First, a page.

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Studio glass by Dale Chihuly, ceramics by Lucie Rie and Jennifer Lee headline Heritage's September Design Auction
Dale Chihuly (American, b. 1941), Large Blue Macchia with Yellow Lip Wrap, 1983. Blown glass, 11 x 12 x 9 inches. Estimate: $8,000 - $12,000.



DALLAS, TX.- Rare is the contemporary art movement that evolves and innovates as nimbly as studio glass. Given the medium’s roots in historic Venetian practices, today’s glass artists in America and beyond continue to forge breathtaking new methods and aesthetics in this dynamic material. This month, in its Sept. 29 Design Signature® Auction, Heritage offers a rich collection of contemporary studio glass works by more than 140 artists. These are emergent superstars and the industry’s most celebrated artists who mentored them.

Other high points of this auction are contemporary ceramics by distinguished artists from America, Europe and Japan. Here, too, are select works of American streamline modernism from the estate of James “Jamie” Rafftesaeth, which focuses on pieces made by the prominent designers of the interwar period, often referred to as the Machine Age.

The contemporary studio glass in this auction comes from an important private collection and spans artists from North America, Europe and Asia. The figurative and non-figurative glass includes works by such luminaries as Dale Chihuly, Stephen Rolfe Powell, Laura Donefer, Dan Dailey, Richard Royal, Martin Blank, Harvey Littleton, Petr Hora and more.

One highlight of the private collection is a vase by Italian artist Lucio Bubacco, created at an in-person demonstration for collectors at Wheaton Arts Workshop in Millville, N.J., in 2017. It’s accompanied by a presentation drawing of the vase’s design. Another is an especially lively recent work by Canadian artist Laura Donefer titled Amulet Basket; the blown and flameworked form explodes with color.

Brent Lewis, Heritage’s Director of Design, says of the auction’s studio glass, “This collection was acquired over several decades from the artists directly, either from their galleries or via commission. These are the foremost artists of our time, and this auction presents a fantastic snapshot of what’s been happening in glass over the last several decades.”

And stretching back a few decades: a glass highlight of this auction from another consigner is a rare mosaic panel from 1958 by Jerry and Evelyn Ackerman, the renowned designers best known for their woven, carved and mosaic works. Interest in their pieces has surged recently, and Heritage recently set a world auction record for a similar mosaic panel.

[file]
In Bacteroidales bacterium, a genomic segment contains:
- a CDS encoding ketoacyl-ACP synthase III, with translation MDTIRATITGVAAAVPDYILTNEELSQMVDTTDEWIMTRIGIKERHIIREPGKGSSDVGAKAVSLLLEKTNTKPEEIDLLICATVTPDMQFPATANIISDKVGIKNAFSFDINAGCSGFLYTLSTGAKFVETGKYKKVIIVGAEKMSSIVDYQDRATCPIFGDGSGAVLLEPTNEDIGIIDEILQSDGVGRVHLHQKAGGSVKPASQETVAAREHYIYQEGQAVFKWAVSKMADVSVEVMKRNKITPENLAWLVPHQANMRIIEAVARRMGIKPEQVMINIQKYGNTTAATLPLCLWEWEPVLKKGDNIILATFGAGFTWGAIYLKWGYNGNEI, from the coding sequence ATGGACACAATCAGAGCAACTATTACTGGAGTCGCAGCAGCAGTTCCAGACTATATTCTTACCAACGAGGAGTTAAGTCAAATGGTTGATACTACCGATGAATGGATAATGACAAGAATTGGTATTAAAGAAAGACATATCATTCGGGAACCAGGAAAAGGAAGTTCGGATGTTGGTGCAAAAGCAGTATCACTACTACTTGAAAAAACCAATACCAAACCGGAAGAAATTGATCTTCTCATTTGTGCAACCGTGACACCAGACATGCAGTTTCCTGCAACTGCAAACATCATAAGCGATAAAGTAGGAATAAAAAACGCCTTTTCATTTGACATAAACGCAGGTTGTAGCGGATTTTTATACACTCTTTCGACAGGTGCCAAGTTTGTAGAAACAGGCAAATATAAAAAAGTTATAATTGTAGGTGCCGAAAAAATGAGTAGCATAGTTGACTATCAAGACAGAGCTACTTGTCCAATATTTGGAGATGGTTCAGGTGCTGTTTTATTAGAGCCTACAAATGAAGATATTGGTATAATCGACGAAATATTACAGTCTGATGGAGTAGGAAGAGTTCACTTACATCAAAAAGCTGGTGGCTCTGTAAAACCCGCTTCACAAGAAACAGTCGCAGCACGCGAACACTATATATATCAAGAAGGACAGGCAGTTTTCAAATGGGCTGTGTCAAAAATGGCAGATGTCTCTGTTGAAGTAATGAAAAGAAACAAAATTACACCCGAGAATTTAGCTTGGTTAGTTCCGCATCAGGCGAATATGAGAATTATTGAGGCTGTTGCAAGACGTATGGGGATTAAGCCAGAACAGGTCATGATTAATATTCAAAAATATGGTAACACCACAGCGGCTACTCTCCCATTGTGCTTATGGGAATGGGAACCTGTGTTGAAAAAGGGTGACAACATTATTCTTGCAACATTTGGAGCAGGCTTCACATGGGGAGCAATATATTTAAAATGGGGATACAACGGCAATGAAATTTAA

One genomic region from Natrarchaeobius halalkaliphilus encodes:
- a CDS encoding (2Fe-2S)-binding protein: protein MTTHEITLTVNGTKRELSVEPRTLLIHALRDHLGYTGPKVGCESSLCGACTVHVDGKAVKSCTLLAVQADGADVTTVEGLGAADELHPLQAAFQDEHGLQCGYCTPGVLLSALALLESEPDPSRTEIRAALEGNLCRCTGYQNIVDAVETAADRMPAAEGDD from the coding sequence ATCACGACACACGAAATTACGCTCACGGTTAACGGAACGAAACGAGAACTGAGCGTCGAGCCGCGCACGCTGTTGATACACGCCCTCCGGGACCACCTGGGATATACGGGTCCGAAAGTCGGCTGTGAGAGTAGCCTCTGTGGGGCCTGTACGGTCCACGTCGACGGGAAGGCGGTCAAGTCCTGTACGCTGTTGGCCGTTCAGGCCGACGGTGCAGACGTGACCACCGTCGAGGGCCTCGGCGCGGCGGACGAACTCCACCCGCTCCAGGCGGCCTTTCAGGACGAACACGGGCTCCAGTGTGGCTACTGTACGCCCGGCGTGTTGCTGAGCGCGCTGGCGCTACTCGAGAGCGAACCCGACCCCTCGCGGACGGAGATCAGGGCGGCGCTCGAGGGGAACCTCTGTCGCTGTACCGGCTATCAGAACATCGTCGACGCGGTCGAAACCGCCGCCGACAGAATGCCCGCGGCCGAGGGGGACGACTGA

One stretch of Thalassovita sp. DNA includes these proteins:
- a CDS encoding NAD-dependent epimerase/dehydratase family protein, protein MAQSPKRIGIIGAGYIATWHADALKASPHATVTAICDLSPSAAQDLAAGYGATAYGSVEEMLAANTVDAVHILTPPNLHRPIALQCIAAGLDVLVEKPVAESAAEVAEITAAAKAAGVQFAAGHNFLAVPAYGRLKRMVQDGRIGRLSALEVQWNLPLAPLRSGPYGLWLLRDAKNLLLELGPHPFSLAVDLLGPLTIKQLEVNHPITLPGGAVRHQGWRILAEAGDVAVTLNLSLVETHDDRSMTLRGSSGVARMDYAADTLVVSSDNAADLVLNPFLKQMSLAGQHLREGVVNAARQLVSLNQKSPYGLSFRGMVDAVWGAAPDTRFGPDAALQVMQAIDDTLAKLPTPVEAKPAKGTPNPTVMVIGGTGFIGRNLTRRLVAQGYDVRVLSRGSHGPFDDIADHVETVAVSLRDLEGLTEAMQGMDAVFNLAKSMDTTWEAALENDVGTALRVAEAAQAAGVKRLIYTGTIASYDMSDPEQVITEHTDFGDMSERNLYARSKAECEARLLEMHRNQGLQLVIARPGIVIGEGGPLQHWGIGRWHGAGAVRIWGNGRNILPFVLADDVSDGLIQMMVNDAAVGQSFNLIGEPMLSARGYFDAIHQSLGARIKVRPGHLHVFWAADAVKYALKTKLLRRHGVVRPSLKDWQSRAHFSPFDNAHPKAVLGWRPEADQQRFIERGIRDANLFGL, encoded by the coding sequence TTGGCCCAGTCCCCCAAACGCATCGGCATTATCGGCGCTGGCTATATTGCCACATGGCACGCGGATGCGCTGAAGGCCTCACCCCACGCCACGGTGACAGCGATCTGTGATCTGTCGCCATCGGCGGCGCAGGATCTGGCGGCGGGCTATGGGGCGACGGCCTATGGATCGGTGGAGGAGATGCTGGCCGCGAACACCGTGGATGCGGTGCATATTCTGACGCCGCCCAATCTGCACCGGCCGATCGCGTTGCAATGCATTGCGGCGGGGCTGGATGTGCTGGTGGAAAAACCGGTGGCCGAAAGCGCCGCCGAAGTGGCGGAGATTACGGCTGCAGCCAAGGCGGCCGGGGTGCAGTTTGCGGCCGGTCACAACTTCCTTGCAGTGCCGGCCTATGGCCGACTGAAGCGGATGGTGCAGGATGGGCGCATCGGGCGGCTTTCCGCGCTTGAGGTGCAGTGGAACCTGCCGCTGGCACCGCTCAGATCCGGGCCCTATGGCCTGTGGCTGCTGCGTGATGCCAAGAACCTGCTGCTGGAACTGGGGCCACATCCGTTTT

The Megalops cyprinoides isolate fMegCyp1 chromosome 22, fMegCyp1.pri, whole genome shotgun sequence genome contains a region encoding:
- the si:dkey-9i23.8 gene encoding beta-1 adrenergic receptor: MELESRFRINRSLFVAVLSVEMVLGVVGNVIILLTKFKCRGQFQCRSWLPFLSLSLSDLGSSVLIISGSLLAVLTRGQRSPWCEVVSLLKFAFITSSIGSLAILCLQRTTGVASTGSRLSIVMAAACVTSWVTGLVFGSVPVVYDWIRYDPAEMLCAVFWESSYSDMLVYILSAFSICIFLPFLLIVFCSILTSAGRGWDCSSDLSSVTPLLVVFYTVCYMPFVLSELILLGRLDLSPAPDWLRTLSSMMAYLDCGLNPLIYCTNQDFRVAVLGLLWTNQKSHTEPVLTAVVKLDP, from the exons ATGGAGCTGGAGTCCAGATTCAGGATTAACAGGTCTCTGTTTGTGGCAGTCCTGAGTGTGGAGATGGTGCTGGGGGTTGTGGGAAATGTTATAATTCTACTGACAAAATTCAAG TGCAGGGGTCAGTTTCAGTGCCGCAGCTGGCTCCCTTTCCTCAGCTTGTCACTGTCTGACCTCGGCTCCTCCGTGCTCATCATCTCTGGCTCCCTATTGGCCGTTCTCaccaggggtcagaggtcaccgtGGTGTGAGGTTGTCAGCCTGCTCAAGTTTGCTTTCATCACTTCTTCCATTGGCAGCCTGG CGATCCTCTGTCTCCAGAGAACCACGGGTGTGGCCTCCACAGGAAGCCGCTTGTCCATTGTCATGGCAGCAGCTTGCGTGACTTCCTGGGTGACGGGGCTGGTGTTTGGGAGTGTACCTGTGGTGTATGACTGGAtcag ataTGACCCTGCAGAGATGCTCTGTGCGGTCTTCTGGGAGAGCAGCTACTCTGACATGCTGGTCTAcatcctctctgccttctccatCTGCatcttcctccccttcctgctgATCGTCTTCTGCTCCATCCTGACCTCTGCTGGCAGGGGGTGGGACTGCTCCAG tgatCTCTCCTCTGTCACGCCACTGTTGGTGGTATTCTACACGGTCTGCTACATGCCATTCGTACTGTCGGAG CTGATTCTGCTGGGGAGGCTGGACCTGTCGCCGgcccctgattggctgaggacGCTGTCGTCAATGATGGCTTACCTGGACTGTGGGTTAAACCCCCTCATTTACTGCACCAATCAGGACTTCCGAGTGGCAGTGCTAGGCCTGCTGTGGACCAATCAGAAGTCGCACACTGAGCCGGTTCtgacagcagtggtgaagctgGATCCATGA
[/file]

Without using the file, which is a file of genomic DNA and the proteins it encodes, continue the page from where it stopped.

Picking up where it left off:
Along with the glass is a diverse selection of international artists’ ceramics, focusing on rarities from Great Britain and Europe, Japan, Korea, and North America.

Headlining this category is a stunning 1974 work by Austrian artist Lucie Rie, who settled in England in the 1930s and is regarded as one of the last century’s most important and influential ceramic artists. The sizeable conical bowl is stoneware with pitted pure white glaze and comes from an important Japanese collection.

Alongside it are works by the acclaimed British potter Jennifer Lee, including a vase first presented at one of Lee’s lesser American exhibitions, held at the Frank Lloyd Gallery, Los Angeles. It comes to auction for the first time.

Says Lewis of the auction’s ceramics: “The modern movement is well represented in works by influential American artists Otto and Gertrude Natzler, and in works by Beatrice Wood. Traditional and progressive Japanese ceramics are brought to us by artists Kazuo Yagi, Fukami Suehara, Morino Taimei and Wada Morihiro.”

The September Design auction includes Machine Age objects from the estate of James Rafftesaeth, who operated under the business name “Machine Icon.” Rafftesaeth conducted original research, identifying rare objects by scouring period documentation and publications.

A stunning example from the estate is a rare art-case grand piano by the Rudolph Wurlitzer Company, in lacquered wood and Lucite, designed by William Zaiser and introduced at the 1940 Chicago Music Trade show. It’s one of the few of this model produced, and its ultra-clean lines and surprising materials evoke the innovation and glamour of the age.

“One of the few remaining galleries focused on American Art Deco, Machine Icon spent decades as a major proponent of preserving and collecting the luxury and industrial design produced in the United States during the 1920s, ’30s and ’40s,” says Lewis. “During his career, Rafftesaeth placed objects in important private and public collections, including institutions such as the Dallas Museum of Art, the Milwaukee Art Museum, Tulsa’s Philbrook Museum of Art and the Boston Museum of Fine Arts.”










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